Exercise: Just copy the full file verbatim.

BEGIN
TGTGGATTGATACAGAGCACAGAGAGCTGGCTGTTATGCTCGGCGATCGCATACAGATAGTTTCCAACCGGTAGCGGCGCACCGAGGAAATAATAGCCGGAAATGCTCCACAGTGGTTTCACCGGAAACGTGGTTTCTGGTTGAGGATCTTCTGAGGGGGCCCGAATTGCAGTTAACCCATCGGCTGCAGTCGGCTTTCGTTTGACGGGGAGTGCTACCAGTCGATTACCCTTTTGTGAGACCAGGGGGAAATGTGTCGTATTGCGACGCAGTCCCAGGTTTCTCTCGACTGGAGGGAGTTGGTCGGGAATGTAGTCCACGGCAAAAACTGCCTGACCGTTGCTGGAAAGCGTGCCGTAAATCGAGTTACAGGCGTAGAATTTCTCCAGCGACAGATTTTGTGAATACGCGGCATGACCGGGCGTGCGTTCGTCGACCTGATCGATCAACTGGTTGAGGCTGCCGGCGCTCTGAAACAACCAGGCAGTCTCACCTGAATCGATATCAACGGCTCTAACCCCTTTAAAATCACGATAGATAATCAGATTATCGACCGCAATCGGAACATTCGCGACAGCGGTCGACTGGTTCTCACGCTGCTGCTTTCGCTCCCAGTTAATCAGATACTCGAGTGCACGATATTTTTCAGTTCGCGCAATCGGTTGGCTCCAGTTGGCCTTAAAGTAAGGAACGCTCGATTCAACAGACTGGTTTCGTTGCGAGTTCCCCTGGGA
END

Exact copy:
TGTGGATTGATACAGAGCACAGAGAGCTGGCTGTTATGCTCGGCGATCGCATACAGATAGTTTCCAACCGGTAGCGGCGCACCGAGGAAATAATAGCCGGAAATGCTCCACAGTGGTTTCACCGGAAACGTGGTTTCTGGTTGAGGATCTTCTGAGGGGGCCCGAATTGCAGTTAACCCATCGGCTGCAGTCGGCTTTCGTTTGACGGGGAGTGCTACCAGTCGATTACCCTTTTGTGAGACCAGGGGGAAATGTGTCGTATTGCGACGCAGTCCCAGGTTTCTCTCGACTGGAGGGAGTTGGTCGGGAATGTAGTCCACGGCAAAAACTGCCTGACCGTTGCTGGAAAGCGTGCCGTAAATCGAGTTACAGGCGTAGAATTTCTCCAGCGACAGATTTTGTGAATACGCGGCATGACCGGGCGTGCGTTCGTCGACCTGATCGATCAACTGGTTGAGGCTGCCGGCGCTCTGAAACAACCAGGCAGTCTCACCTGAATCGATATCAACGGCTCTAACCCCTTTAAAATCACGATAGATAATCAGATTATCGACCGCAATCGGAACATTCGCGACAGCGGTCGACTGGTTCTCACGCTGCTGCTTTCGCTCCCAGTTAATCAGATACTCGAGTGCACGATATTTTTCAGTTCGCGCAATCGGTTGGCTCCAGTTGGCCTTAAAGTAAGGAACGCTCGATTCAACAGACTGGTTTCGTTGCGAGTTCCCCTGGGA